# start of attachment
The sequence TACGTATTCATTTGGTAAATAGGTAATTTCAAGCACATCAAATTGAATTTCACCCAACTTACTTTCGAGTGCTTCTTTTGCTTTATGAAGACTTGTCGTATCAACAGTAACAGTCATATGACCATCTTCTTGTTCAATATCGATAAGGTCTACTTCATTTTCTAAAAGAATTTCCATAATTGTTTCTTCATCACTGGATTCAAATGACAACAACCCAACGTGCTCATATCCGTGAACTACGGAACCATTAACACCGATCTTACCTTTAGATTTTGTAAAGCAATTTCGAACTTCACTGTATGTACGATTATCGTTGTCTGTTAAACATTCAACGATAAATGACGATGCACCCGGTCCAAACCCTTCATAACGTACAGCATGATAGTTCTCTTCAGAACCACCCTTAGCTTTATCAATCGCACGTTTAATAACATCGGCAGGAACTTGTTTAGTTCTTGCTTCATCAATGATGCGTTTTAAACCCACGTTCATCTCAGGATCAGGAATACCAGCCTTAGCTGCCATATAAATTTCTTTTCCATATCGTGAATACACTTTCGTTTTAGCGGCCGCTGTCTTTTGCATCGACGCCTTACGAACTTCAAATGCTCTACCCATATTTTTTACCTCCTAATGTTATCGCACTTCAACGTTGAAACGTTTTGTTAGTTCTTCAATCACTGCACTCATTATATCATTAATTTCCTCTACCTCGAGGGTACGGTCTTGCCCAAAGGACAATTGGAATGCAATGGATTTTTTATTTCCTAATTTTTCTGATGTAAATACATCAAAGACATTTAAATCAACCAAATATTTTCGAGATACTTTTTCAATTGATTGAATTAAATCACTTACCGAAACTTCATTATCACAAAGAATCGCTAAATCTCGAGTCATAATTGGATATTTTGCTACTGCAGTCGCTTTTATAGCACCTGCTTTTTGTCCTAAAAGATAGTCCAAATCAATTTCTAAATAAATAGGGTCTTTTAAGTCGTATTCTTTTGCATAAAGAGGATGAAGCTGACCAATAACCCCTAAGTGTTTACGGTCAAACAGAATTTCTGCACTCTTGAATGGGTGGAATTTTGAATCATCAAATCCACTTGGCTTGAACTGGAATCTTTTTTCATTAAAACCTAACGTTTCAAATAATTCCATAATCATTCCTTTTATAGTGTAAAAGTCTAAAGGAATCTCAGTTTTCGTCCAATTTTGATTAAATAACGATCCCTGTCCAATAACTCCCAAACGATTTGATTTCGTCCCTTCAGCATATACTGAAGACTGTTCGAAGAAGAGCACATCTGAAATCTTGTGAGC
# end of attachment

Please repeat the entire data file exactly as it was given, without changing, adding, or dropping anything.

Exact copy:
The sequence TACGTATTCATTTGGTAAATAGGTAATTTCAAGCACATCAAATTGAATTTCACCCAACTTACTTTCGAGTGCTTCTTTTGCTTTATGAAGACTTGTCGTATCAACAGTAACAGTCATATGACCATCTTCTTGTTCAATATCGATAAGGTCTACTTCATTTTCTAAAAGAATTTCCATAATTGTTTCTTCATCACTGGATTCAAATGACAACAACCCAACGTGCTCATATCCGTGAACTACGGAACCATTAACACCGATCTTACCTTTAGATTTTGTAAAGCAATTTCGAACTTCACTGTATGTACGATTATCGTTGTCTGTTAAACATTCAACGATAAATGACGATGCACCCGGTCCAAACCCTTCATAACGTACAGCATGATAGTTCTCTTCAGAACCACCCTTAGCTTTATCAATCGCACGTTTAATAACATCGGCAGGAACTTGTTTAGTTCTTGCTTCATCAATGATGCGTTTTAAACCCACGTTCATCTCAGGATCAGGAATACCAGCCTTAGCTGCCATATAAATTTCTTTTCCATATCGTGAATACACTTTCGTTTTAGCGGCCGCTGTCTTTTGCATCGACGCCTTACGAACTTCAAATGCTCTACCCATATTTTTTACCTCCTAATGTTATCGCACTTCAACGTTGAAACGTTTTGTTAGTTCTTCAATCACTGCACTCATTATATCATTAATTTCCTCTACCTCGAGGGTACGGTCTTGCCCAAAGGACAATTGGAATGCAATGGATTTTTTATTTCCTAATTTTTCTGATGTAAATACATCAAAGACATTTAAATCAACCAAATATTTTCGAGATACTTTTTCAATTGATTGAATTAAATCACTTACCGAAACTTCATTATCACAAAGAATCGCTAAATCTCGAGTCATAATTGGATATTTTGCTACTGCAGTCGCTTTTATAGCACCTGCTTTTTGTCCTAAAAGATAGTCCAAATCAATTTCTAAATAAATAGGGTCTTTTAAGTCGTATTCTTTTGCATAAAGAGGATGAAGCTGACCAATAACCCCTAAGTGTTTACGGTCAAACAGAATTTCTGCACTCTTGAATGGGTGGAATTTTGAATCATCAAATCCACTTGGCTTGAACTGGAATCTTTTTTCATTAAAACCTAACGTTTCAAATAATTCCATAATCATTCCTTTTATAGTGTAAAAGTCTAAAGGAATCTCAGTTTTCGTCCAATTTTGATTAAATAACGATCCCTGTCCAATAACTCCCAAACGATTTGATTTCGTCCCTTCAGCATATACTGAAGACTGTTCGAAGAAGAGCACATCTGAAATCTTGTGAGC